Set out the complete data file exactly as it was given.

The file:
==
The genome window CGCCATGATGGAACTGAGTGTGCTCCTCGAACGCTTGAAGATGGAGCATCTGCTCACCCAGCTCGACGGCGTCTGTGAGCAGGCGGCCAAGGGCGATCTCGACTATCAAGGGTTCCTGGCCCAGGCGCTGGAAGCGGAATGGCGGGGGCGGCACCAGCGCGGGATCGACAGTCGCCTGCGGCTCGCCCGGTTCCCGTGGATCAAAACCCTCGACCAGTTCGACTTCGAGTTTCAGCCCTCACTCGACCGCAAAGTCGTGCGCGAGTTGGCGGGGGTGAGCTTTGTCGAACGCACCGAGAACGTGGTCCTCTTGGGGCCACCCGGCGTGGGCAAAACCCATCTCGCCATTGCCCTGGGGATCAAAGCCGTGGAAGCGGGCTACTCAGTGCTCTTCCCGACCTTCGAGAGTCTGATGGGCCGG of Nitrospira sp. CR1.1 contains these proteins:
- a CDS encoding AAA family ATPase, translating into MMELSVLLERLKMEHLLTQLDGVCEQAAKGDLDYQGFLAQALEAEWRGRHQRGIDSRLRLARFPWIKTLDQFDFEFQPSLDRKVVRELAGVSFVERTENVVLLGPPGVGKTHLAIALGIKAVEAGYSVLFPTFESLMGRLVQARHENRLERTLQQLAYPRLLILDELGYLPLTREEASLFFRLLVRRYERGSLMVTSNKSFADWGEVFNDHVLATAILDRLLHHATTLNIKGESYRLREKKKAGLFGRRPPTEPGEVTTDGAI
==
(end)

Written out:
The genome window CGCCATGATGGAACTGAGTGTGCTCCTCGAACGCTTGAAGATGGAGCATCTGCTCACCCAGCTCGACGGCGTCTGTGAGCAGGCGGCCAAGGGCGATCTCGACTATCAAGGGTTCCTGGCCCAGGCGCTGGAAGCGGAATGGCGGGGGCGGCACCAGCGCGGGATCGACAGTCGCCTGCGGCTCGCCCGGTTCCCGTGGATCAAAACCCTCGACCAGTTCGACTTCGAGTTTCAGCCCTCACTCGACCGCAAAGTCGTGCGCGAGTTGGCGGGGGTGAGCTTTGTCGAACGCACCGAGAACGTGGTCCTCTTGGGGCCACCCGGCGTGGGCAAAACCCATCTCGCCATTGCCCTGGGGATCAAAGCCGTGGAAGCGGGCTACTCAGTGCTCTTCCCGACCTTCGAGAGTCTGATGGGCCGG of Nitrospira sp. CR1.1 contains these proteins:
- a CDS encoding AAA family ATPase, translating into MMELSVLLERLKMEHLLTQLDGVCEQAAKGDLDYQGFLAQALEAEWRGRHQRGIDSRLRLARFPWIKTLDQFDFEFQPSLDRKVVRELAGVSFVERTENVVLLGPPGVGKTHLAIALGIKAVEAGYSVLFPTFESLMGRLVQARHENRLERTLQQLAYPRLLILDELGYLPLTREEASLFFRLLVRRYERGSLMVTSNKSFADWGEVFNDHVLATAILDRLLHHATTLNIKGESYRLREKKKAGLFGRRPPTEPGEVTTDGAI